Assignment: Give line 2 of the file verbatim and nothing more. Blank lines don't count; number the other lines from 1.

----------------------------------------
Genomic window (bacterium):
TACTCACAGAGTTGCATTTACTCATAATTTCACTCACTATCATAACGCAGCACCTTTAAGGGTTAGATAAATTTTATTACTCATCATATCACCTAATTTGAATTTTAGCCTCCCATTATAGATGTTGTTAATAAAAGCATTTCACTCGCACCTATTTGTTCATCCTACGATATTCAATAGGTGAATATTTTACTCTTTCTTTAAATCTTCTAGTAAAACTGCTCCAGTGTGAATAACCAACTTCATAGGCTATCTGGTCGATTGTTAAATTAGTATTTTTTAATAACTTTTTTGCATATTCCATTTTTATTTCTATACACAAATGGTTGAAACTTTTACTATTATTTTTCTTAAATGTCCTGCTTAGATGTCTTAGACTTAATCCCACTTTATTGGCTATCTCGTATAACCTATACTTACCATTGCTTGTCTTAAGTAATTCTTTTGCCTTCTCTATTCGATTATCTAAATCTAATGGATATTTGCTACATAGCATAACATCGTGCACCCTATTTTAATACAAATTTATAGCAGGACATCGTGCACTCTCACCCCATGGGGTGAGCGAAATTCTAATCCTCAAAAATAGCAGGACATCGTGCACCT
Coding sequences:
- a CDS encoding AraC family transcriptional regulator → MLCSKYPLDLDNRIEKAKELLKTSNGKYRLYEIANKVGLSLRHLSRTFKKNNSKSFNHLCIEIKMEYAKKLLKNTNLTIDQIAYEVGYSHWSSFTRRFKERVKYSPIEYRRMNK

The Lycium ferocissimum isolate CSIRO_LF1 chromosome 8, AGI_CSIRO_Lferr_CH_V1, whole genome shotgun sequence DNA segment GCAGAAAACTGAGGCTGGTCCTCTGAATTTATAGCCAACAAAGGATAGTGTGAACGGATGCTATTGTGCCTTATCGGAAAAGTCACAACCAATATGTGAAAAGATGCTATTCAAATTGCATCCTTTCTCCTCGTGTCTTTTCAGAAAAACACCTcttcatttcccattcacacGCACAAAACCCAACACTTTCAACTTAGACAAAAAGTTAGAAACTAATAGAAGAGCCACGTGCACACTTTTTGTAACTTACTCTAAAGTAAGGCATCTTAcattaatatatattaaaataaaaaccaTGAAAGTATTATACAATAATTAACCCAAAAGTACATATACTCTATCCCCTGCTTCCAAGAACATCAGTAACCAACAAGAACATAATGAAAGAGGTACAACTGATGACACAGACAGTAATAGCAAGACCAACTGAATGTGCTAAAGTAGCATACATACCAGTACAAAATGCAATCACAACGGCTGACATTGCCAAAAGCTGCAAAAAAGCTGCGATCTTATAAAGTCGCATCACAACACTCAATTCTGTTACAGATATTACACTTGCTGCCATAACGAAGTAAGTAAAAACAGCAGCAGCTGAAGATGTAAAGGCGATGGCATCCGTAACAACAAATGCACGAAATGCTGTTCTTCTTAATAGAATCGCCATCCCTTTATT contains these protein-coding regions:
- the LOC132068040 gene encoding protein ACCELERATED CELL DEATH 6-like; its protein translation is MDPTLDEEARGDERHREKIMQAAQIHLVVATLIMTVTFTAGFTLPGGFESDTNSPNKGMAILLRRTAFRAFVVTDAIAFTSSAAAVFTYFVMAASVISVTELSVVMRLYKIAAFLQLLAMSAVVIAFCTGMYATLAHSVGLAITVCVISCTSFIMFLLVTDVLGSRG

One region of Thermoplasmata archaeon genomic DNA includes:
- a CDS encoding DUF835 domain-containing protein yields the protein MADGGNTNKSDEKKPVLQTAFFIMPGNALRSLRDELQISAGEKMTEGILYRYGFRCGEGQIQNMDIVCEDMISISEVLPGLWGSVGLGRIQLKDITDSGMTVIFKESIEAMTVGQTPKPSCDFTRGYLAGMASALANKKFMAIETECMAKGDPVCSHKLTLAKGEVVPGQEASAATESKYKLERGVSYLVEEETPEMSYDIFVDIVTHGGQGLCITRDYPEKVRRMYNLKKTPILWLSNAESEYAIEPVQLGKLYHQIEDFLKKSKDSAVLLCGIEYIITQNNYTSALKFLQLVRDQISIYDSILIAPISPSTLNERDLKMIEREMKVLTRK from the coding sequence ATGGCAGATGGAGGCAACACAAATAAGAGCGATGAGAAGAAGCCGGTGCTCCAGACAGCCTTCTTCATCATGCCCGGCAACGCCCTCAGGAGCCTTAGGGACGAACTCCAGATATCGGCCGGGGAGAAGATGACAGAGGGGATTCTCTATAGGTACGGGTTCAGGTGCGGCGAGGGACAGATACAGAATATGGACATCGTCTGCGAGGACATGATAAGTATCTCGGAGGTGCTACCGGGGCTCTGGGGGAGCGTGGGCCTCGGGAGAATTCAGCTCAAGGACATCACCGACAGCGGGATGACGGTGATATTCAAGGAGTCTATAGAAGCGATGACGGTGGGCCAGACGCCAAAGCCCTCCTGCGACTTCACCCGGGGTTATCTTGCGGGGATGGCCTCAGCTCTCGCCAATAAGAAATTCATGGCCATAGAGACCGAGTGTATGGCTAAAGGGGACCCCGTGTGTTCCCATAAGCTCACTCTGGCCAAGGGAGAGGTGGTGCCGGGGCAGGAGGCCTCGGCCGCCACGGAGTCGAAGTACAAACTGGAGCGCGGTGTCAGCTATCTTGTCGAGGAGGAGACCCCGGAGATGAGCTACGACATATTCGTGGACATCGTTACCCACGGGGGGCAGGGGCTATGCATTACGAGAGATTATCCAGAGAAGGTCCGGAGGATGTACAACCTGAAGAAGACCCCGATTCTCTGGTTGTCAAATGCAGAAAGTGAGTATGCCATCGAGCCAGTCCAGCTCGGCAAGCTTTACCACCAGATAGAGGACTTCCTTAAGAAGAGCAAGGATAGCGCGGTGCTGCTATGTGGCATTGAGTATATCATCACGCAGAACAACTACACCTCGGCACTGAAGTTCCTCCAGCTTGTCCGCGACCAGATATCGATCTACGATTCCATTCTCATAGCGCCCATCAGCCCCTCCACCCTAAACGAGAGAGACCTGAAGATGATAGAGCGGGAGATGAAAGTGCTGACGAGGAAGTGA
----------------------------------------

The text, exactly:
TACTCACAGAGTTGCATTTACTCATAATTTCACTCACTATCATAACGCAGCACCTTTAAGGGTTAGATAAATTTTATTACTCATCATATCACCTAATTTGAATTTTAGCCTCCCATTATAGATGTTGTTAATAAAAGCATTTCACTCGCACCTATTTGTTCATCCTACGATATTCAATAGGTGAATATTTTACTCTTTCTTTAAATCTTCTAGTAAAACTGCTCCAGTGTGAATAACCAACTTCATAGGCTATCTGGTCGATTGTTAAATTAGTATTTTTTAATAACTTTTTTGCATATTCCATTTTTATTTCTATACACAAATGGTTGAAACTTTTACTATTATTTTTCTTAAATGTCCTGCTTAGATGTCTTAGACTTAATCCCACTTTATTGGCTATCTCGTATAACCTATACTTACCATTGCTTGTCTTAAGTAATTCTTTTGCCTTCTCTATTCGATTATCTAAATCTAATGGATATTTGCTACATAGCATAACATCGTGCACCCTATTTTAATACAAATTTATAGCAGGACATCGTGCACTCTCACCCCATGGGGTGAGCGAAATTCTAATCCTCAAAAATAGCAGGACATCGTGCACCT